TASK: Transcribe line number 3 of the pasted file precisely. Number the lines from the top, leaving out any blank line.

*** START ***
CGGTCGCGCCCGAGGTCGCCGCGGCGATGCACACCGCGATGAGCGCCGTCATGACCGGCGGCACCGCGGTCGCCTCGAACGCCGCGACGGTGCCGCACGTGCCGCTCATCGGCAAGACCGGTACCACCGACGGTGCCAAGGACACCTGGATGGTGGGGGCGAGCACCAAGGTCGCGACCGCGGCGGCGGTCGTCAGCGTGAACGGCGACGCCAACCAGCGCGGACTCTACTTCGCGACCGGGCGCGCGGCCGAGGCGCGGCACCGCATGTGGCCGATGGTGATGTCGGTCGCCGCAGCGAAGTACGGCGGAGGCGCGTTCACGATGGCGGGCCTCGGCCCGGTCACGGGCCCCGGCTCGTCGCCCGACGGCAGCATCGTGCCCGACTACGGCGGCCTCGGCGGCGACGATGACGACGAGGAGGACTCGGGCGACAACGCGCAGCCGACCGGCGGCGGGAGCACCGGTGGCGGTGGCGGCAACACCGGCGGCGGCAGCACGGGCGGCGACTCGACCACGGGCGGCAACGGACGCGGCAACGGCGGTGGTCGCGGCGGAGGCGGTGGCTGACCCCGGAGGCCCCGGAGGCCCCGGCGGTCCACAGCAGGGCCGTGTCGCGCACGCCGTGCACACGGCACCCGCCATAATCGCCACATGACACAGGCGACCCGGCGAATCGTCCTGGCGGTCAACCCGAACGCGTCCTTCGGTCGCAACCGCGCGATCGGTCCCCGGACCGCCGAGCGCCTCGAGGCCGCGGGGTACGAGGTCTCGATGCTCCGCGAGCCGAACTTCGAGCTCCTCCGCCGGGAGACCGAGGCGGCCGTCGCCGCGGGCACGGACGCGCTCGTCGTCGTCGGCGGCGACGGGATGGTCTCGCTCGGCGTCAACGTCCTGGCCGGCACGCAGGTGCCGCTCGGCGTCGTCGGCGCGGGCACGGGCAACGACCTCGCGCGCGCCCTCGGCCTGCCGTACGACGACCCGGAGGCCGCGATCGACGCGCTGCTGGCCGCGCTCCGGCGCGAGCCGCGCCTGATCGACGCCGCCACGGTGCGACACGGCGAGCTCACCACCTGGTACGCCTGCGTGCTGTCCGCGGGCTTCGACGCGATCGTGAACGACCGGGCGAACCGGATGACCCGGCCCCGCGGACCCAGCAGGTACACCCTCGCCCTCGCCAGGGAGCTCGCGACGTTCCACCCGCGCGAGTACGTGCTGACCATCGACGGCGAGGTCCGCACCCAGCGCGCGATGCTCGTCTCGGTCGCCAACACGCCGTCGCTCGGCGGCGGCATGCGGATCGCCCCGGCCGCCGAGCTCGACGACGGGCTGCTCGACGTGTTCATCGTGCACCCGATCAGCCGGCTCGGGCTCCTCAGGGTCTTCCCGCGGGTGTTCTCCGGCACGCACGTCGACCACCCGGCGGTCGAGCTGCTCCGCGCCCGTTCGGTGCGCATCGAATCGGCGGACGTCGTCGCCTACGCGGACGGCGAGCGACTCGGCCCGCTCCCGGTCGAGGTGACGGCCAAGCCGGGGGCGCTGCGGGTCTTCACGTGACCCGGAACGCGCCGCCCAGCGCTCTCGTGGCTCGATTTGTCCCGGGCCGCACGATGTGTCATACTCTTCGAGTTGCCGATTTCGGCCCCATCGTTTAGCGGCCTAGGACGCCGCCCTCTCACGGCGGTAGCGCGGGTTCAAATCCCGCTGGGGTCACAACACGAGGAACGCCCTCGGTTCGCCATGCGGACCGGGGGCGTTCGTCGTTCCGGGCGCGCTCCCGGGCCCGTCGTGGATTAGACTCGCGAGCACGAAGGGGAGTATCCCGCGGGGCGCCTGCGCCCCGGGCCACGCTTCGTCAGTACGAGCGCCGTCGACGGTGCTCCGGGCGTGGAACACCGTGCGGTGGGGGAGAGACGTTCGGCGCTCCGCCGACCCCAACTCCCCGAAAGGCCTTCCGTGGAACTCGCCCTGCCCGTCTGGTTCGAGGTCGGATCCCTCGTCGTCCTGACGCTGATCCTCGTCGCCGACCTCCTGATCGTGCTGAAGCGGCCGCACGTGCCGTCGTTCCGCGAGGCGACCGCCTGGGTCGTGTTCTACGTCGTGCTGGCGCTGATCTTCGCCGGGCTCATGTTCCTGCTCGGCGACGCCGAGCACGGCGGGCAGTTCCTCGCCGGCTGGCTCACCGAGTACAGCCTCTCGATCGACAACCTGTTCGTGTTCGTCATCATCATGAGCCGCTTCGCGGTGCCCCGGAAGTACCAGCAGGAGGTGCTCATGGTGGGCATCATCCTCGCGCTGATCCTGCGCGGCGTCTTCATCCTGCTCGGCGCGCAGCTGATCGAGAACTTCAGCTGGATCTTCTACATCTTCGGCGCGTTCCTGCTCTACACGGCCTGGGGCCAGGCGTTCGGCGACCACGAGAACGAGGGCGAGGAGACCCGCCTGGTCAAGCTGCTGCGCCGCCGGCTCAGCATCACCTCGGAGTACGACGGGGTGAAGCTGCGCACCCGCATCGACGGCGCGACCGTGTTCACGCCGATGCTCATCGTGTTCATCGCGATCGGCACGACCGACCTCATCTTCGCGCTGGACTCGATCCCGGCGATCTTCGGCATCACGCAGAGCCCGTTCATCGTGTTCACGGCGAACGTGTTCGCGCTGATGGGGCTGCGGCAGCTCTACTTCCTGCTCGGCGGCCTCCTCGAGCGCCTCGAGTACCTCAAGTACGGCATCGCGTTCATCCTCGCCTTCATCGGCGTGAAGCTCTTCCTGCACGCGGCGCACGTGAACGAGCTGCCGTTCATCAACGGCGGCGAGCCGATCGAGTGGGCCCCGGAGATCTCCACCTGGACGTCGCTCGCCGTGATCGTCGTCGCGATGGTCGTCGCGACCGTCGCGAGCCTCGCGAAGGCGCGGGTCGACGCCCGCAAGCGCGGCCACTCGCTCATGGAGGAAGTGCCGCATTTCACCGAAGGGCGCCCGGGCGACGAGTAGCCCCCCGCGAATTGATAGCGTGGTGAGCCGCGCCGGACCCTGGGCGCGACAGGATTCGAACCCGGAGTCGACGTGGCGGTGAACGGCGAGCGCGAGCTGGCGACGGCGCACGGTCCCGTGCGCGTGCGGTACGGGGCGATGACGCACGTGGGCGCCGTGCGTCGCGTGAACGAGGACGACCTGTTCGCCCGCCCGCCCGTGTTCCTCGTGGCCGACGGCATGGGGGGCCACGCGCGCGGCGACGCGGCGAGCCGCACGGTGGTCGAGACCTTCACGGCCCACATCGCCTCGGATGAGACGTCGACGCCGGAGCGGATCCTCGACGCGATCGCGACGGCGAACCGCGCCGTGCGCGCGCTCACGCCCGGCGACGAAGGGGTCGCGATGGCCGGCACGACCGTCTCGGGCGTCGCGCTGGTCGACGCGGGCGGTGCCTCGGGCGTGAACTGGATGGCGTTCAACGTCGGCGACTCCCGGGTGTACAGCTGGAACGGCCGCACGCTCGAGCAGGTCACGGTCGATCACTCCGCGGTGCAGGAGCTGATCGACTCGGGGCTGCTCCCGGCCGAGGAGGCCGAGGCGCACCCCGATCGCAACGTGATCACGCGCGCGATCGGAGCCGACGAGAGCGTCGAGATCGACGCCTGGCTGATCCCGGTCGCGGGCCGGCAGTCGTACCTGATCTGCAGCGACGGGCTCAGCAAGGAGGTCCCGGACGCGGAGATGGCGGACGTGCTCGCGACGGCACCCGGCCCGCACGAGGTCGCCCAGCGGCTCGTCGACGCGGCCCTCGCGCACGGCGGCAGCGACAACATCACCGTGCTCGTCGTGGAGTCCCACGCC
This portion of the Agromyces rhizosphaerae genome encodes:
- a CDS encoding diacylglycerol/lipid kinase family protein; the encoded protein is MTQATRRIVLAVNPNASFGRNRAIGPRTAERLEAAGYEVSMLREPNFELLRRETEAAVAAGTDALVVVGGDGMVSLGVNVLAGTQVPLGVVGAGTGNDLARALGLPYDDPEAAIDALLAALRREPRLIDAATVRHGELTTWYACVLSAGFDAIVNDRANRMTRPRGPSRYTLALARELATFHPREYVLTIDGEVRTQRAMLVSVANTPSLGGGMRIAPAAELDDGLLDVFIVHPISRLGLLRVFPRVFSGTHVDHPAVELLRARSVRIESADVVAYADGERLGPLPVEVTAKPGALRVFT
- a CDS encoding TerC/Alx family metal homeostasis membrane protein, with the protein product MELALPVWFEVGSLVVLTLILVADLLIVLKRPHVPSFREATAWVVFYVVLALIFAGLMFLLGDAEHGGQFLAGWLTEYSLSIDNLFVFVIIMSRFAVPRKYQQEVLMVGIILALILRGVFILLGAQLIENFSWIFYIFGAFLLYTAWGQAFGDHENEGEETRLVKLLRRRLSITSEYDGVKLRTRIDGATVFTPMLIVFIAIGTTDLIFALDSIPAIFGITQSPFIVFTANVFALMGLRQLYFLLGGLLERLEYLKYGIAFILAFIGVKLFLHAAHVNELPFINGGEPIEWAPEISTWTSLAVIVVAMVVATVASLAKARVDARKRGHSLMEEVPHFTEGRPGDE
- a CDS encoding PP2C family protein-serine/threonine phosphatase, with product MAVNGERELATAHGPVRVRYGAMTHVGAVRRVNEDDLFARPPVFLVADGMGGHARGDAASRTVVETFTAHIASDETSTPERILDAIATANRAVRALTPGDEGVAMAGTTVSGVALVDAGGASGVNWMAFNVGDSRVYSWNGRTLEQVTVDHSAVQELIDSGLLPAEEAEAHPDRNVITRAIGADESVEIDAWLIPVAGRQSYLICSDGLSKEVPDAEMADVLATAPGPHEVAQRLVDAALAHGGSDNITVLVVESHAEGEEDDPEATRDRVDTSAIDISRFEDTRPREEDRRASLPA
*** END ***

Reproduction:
- a CDS encoding diacylglycerol/lipid kinase family protein; the encoded protein is MTQATRRIVLAVNPNASFGRNRAIGPRTAERLEAAGYEVSMLREPNFELLRRETEAAVAAGTDALVVVGGDGMVSLGVNVLAGTQVPLGVVGAGTGNDLARALGLPYDDPEAAIDALLAALRREPRLIDAATVRHGELTTWYACVLSAGFDAIVNDRANRMTRPRGPSRYTLALARELATFHPREYVLTIDGEVRTQRAMLVSVANTPSLGGGMRIAPAAELDDGLLDVFIVHPISRLGLLRVFPRVFSGTHVDHPAVELLRARSVRIESADVVAYADGERLGPLPVEVTAKPGALRVFT